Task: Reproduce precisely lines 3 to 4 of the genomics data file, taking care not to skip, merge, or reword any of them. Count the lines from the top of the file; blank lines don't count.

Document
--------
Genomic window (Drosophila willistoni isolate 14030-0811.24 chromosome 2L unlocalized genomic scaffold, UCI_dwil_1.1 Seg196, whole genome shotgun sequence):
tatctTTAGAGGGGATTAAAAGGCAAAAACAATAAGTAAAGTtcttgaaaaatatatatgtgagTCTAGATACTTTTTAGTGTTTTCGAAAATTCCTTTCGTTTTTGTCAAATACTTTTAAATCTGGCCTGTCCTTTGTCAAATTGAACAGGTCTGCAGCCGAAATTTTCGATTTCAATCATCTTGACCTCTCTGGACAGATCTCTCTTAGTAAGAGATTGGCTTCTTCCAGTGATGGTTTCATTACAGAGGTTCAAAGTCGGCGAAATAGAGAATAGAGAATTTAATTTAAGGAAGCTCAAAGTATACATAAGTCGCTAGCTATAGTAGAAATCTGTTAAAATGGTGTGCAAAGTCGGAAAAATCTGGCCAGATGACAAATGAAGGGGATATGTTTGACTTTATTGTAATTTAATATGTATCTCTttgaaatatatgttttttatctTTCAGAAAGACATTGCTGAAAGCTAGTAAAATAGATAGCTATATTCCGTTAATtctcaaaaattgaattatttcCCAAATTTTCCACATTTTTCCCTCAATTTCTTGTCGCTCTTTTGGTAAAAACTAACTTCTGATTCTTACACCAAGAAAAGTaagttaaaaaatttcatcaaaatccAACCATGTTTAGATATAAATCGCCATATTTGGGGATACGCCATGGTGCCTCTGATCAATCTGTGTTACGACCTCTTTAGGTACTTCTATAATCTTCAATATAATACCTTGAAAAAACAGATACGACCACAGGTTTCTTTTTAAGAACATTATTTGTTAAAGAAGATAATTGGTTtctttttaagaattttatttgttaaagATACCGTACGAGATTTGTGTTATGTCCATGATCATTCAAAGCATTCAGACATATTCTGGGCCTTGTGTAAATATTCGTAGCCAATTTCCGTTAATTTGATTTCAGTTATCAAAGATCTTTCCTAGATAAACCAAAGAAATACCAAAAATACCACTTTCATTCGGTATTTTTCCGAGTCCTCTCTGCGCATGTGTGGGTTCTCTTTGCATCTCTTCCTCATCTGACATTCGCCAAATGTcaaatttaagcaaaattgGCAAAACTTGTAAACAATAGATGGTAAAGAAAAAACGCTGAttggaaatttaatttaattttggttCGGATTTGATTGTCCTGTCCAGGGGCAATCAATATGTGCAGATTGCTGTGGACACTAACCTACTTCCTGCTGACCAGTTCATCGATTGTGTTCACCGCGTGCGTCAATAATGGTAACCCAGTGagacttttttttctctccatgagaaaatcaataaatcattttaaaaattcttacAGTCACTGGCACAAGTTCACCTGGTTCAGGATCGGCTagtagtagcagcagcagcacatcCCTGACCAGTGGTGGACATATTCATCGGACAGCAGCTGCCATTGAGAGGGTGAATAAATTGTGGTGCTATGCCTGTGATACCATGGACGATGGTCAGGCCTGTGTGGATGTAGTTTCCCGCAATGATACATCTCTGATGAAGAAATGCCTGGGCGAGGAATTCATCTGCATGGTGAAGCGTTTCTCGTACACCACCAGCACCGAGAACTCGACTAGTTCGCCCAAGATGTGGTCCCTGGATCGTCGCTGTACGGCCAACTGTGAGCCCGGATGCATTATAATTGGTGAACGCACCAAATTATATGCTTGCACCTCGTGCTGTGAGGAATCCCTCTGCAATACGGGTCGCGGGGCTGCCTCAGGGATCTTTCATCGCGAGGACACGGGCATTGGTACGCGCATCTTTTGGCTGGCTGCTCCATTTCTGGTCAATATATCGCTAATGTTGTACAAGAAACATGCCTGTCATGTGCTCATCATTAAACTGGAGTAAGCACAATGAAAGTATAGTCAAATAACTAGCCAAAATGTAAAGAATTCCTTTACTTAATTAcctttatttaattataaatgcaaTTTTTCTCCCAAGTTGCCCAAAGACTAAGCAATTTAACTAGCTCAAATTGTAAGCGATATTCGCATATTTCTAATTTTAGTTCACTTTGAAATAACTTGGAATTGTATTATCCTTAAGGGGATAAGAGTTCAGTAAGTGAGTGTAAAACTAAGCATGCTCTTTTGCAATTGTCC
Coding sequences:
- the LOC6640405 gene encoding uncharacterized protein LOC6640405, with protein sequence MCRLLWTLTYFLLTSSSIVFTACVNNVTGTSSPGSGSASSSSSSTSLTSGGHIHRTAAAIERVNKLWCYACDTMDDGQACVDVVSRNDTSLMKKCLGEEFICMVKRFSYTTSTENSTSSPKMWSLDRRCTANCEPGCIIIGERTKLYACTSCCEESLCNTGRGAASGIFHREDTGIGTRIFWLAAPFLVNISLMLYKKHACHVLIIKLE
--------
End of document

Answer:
Coding sequences:
- the LOC6640405 gene encoding uncharacterized protein LOC6640405, with protein sequence MCRLLWTLTYFLLTSSSIVFTACVNNVTGTSSPGSGSASSSSSSTSLTSGGHIHRTAAAIERVNKLWCYACDTMDDGQACVDVVSRNDTSLMKKCLGEEFICMVKRFSYTTSTENSTSSPKMWSLDRRCTANCEPGCIIIGERTKLYACTSCCEESLCNTGRGAASGIFHREDTGIGTRIFWLAAPFLVNISLMLYKKHACHVLIIKLE